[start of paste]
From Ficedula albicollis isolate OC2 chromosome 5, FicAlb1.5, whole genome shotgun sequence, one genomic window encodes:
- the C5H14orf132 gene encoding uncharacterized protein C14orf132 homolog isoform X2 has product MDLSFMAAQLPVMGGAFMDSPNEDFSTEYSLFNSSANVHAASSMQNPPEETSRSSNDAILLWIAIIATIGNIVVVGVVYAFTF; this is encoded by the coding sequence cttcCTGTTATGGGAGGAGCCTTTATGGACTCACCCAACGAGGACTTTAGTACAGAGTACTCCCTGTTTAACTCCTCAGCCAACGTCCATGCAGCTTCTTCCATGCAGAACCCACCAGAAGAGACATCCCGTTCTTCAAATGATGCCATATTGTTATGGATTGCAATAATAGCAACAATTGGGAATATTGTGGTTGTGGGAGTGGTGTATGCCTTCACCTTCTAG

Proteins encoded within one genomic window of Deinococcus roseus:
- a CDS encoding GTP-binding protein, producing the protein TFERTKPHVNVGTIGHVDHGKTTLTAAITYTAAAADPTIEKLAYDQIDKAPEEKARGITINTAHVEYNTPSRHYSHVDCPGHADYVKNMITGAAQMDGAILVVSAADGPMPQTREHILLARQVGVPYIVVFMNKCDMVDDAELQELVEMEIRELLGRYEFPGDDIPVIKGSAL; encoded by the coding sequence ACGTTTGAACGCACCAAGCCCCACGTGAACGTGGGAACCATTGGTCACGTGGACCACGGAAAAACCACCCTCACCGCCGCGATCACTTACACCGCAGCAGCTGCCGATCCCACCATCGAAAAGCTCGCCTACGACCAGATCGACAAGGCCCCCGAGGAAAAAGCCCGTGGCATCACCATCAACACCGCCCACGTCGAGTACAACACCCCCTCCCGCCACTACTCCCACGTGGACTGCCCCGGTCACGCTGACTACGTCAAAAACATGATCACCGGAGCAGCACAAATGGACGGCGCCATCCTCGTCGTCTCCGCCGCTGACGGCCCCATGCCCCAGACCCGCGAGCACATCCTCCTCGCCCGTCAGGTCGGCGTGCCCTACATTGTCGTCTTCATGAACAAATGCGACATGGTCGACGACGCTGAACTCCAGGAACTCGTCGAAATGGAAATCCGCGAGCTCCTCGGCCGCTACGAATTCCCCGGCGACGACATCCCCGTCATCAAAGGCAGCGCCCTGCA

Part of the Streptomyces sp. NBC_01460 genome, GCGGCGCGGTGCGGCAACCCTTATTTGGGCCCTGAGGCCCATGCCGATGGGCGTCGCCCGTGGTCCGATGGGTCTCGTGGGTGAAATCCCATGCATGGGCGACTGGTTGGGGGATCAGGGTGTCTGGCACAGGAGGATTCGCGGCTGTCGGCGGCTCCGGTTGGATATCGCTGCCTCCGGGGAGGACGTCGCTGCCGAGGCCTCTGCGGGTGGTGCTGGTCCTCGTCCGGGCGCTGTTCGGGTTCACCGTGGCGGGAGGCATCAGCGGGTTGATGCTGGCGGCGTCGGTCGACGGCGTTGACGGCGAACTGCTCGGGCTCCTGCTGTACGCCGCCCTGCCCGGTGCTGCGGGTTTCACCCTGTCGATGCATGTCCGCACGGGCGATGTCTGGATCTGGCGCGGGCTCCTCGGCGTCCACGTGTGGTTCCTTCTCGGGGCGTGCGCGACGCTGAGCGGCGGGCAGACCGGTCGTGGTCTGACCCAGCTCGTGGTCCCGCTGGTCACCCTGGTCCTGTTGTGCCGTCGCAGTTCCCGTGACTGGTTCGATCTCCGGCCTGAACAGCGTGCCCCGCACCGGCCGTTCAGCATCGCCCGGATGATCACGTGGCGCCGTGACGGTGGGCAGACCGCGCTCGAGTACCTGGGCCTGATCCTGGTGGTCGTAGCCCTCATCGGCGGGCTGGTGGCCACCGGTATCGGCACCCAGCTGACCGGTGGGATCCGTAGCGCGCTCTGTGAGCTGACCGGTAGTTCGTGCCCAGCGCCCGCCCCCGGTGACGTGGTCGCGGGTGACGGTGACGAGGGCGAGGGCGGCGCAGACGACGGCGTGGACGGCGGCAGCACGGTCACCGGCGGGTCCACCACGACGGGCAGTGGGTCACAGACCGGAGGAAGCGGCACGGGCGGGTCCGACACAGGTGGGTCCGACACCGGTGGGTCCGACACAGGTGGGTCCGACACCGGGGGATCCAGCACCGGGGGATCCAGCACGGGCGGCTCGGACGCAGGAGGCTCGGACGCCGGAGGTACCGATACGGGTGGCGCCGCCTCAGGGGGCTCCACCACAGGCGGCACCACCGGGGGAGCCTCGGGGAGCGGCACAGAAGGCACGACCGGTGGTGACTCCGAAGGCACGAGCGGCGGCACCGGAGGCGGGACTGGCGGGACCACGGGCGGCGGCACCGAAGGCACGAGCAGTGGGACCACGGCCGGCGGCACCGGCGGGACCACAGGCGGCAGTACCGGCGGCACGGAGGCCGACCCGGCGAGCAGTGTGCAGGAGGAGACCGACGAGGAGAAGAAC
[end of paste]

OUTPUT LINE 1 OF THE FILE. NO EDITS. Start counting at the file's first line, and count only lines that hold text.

From Ficedula albicollis isolate OC2 chromosome 5, FicAlb1.5, whole genome shotgun sequence, one genomic window encodes: